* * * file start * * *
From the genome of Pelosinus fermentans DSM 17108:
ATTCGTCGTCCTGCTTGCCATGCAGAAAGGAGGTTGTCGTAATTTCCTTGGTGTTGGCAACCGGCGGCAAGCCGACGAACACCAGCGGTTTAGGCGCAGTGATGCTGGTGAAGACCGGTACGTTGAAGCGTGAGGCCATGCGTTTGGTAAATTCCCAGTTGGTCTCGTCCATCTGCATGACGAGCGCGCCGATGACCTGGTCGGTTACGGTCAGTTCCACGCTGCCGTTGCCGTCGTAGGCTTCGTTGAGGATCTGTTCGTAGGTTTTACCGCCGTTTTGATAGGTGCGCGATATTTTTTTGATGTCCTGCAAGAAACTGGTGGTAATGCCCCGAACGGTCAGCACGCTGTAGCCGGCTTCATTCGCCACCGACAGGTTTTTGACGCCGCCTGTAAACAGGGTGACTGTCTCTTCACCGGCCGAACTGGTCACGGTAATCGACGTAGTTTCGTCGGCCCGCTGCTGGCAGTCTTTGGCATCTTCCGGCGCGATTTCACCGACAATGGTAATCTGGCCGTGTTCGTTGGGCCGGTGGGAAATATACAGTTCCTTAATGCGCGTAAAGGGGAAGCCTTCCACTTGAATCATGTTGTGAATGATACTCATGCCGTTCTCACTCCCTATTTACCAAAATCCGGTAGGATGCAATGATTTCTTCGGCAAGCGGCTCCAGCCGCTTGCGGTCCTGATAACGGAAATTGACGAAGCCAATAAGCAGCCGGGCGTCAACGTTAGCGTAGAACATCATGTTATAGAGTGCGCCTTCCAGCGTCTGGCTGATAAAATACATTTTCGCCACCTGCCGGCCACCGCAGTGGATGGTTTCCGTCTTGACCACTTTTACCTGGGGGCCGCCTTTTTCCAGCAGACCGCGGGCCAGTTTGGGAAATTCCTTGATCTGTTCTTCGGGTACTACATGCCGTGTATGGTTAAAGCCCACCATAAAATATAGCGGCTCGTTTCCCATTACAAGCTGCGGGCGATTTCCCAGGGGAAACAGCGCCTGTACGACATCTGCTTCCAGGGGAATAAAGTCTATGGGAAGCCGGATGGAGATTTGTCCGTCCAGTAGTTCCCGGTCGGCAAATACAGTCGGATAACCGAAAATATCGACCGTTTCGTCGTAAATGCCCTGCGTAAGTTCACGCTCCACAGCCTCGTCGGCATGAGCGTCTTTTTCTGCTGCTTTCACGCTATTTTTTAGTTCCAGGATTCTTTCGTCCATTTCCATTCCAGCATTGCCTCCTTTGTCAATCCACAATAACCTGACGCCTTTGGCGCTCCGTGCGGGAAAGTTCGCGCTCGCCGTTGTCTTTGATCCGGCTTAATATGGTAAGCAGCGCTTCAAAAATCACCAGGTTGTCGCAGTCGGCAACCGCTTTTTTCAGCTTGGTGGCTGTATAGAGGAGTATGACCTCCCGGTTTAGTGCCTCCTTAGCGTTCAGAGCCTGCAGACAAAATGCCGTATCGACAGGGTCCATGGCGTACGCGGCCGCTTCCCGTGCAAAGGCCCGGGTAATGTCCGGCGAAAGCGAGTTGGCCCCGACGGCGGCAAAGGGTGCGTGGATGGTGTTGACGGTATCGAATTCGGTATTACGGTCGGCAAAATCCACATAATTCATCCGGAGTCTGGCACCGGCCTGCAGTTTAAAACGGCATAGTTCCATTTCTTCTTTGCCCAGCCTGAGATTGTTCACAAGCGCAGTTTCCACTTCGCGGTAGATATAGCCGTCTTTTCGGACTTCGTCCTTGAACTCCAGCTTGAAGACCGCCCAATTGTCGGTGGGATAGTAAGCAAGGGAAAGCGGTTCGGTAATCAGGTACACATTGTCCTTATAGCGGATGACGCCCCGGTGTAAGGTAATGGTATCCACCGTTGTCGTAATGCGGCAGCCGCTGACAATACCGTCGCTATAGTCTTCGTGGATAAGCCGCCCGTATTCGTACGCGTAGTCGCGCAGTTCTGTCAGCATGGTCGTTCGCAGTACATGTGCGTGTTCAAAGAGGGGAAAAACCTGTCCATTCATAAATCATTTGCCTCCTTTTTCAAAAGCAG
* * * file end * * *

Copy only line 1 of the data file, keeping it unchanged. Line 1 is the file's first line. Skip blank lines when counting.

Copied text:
From the genome of Pelosinus fermentans DSM 17108: